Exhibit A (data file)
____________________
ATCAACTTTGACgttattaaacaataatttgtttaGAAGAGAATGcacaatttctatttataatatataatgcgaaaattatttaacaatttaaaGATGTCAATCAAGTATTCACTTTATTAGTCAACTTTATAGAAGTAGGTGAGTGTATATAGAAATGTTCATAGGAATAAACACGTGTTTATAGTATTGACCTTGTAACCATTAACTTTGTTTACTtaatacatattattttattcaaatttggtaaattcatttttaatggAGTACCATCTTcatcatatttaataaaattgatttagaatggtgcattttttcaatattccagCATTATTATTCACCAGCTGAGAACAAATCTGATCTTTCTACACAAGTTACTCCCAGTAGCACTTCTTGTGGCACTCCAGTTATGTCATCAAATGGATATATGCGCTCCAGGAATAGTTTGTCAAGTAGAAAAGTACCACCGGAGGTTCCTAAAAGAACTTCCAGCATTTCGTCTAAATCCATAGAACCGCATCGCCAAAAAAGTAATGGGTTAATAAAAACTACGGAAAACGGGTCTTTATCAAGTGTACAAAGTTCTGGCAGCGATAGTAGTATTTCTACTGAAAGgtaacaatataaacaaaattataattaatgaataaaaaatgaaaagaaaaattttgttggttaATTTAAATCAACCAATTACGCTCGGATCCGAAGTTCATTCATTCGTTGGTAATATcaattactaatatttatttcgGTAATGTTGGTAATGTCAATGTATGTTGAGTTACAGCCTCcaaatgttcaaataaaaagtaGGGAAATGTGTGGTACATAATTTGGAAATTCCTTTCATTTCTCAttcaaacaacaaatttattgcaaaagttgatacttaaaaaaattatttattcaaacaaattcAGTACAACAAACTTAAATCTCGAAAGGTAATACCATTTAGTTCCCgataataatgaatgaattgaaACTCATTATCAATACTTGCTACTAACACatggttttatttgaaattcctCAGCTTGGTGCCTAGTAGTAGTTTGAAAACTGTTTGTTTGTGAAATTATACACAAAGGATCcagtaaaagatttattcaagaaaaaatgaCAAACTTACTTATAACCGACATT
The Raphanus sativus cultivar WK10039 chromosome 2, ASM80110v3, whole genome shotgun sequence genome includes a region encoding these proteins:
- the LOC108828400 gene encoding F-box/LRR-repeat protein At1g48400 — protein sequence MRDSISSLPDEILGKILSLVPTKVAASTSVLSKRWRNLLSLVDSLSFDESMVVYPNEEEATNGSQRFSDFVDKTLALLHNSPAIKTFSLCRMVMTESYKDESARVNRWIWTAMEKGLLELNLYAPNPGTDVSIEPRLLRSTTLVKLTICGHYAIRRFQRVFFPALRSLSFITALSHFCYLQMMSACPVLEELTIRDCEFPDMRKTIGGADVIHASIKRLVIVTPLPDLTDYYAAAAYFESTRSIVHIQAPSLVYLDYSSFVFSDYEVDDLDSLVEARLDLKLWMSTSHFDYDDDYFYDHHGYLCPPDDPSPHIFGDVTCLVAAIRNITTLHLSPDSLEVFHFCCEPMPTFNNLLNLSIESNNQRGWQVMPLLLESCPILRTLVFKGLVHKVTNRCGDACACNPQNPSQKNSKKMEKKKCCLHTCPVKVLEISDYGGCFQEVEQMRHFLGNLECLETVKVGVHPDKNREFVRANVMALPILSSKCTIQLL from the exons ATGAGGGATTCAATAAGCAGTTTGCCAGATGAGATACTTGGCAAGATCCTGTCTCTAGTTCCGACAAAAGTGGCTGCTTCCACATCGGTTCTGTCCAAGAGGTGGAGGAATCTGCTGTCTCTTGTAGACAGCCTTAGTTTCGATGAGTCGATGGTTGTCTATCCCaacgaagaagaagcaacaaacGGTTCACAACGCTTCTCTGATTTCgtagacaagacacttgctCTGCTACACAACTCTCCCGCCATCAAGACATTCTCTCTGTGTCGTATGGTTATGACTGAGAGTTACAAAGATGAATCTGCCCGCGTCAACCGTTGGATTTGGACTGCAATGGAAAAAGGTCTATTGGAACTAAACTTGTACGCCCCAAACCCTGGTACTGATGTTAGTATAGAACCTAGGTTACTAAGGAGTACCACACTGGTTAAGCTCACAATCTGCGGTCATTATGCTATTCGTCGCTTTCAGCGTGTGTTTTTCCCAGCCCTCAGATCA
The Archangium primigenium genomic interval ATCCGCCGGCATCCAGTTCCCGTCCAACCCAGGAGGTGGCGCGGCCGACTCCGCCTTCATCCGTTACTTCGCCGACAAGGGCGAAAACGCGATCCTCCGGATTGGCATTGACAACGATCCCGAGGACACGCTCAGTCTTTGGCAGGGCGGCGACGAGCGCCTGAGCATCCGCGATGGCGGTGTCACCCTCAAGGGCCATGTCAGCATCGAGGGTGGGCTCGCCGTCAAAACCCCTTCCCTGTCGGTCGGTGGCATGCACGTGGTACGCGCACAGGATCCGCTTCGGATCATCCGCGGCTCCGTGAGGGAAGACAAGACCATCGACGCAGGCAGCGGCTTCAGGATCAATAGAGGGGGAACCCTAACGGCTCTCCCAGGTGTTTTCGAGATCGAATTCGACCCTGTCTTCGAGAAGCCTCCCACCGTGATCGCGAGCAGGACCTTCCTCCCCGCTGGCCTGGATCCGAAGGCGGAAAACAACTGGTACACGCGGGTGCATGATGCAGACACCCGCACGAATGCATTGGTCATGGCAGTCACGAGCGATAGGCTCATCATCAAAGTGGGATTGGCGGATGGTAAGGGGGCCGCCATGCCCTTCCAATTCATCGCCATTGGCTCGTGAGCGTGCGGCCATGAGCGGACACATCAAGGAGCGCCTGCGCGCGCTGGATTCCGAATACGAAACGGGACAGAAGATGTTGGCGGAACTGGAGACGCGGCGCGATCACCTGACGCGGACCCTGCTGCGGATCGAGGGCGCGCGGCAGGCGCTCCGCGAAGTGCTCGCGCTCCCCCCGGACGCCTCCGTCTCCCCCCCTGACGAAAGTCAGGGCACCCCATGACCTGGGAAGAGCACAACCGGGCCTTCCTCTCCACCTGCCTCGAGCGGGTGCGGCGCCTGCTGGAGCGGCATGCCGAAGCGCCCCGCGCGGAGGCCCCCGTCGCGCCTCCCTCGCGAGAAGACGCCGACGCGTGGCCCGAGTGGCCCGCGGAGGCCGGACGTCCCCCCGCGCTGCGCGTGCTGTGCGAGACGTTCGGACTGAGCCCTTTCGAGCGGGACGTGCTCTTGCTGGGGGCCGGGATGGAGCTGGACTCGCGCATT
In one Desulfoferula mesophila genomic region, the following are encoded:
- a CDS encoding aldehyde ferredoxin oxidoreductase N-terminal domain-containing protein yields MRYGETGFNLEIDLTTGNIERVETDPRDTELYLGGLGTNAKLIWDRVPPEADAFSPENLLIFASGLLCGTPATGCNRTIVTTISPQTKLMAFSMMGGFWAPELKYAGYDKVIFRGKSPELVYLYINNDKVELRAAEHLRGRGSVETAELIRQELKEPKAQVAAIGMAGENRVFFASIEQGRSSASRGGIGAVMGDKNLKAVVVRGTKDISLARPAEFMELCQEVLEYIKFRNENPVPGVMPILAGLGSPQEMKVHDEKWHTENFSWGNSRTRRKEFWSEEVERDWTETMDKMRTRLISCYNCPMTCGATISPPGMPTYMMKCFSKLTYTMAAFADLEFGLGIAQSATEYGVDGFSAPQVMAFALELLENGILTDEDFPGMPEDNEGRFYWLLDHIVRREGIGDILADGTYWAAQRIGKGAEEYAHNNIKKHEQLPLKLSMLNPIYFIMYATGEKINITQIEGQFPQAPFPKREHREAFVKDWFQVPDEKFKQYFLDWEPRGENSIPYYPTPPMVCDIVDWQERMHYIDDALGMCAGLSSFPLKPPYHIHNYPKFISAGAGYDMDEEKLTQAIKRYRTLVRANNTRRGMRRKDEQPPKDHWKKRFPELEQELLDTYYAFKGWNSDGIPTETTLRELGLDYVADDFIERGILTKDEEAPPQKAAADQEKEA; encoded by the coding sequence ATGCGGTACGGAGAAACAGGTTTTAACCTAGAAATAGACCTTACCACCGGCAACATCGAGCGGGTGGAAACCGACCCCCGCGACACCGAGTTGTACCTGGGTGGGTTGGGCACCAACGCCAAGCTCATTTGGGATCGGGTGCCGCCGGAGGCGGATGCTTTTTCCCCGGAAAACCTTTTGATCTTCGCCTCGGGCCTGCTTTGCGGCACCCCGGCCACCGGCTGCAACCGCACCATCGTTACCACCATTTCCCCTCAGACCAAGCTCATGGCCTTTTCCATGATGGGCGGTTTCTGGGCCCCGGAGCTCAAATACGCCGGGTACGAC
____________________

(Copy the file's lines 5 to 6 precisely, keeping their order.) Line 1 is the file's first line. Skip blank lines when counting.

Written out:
In one Desulfoferula mesophila genomic region, the following are encoded:
- a CDS encoding aldehyde ferredoxin oxidoreductase N-terminal domain-containing protein yields MRYGETGFNLEIDLTTGNIERVETDPRDTELYLGGLGTNAKLIWDRVPPEADAFSPENLLIFASGLLCGTPATGCNRTIVTTISPQTKLMAFSMMGGFWAPELKYAGYDKVIFRGKSPELVYLYINNDKVELRAAEHLRGRGSVETAELIRQELKEPKAQVAAIGMAGENRVFFASIEQGRSSASRGGIGAVMGDKNLKAVVVRGTKDISLARPAEFMELCQEVLEYIKFRNENPVPGVMPILAGLGSPQEMKVHDEKWHTENFSWGNSRTRRKEFWSEEVERDWTETMDKMRTRLISCYNCPMTCGATISPPGMPTYMMKCFSKLTYTMAAFADLEFGLGIAQSATEYGVDGFSAPQVMAFALELLENGILTDEDFPGMPEDNEGRFYWLLDHIVRREGIGDILADGTYWAAQRIGKGAEEYAHNNIKKHEQLPLKLSMLNPIYFIMYATGEKINITQIEGQFPQAPFPKREHREAFVKDWFQVPDEKFKQYFLDWEPRGENSIPYYPTPPMVCDIVDWQERMHYIDDALGMCAGLSSFPLKPPYHIHNYPKFISAGAGYDMDEEKLTQAIKRYRTLVRANNTRRGMRRKDEQPPKDHWKKRFPELEQELLDTYYAFKGWNSDGIPTETTLRELGLDYVADDFIERGILTKDEEAPPQKAAADQEKEA; encoded by the coding sequence ATGCGGTACGGAGAAACAGGTTTTAACCTAGAAATAGACCTTACCACCGGCAACATCGAGCGGGTGGAAACCGACCCCCGCGACACCGAGTTGTACCTGGGTGGGTTGGGCACCAACGCCAAGCTCATTTGGGATCGGGTGCCGCCGGAGGCGGATGCTTTTTCCCCGGAAAACCTTTTGATCTTCGCCTCGGGCCTGCTTTGCGGCACCCCGGCCACCGGCTGCAACCGCACCATCGTTACCACCATTTCCCCTCAGACCAAGCTCATGGCCTTTTCCATGATGGGCGGTTTCTGGGCCCCGGAGCTCAAATACGCCGGGTACGAC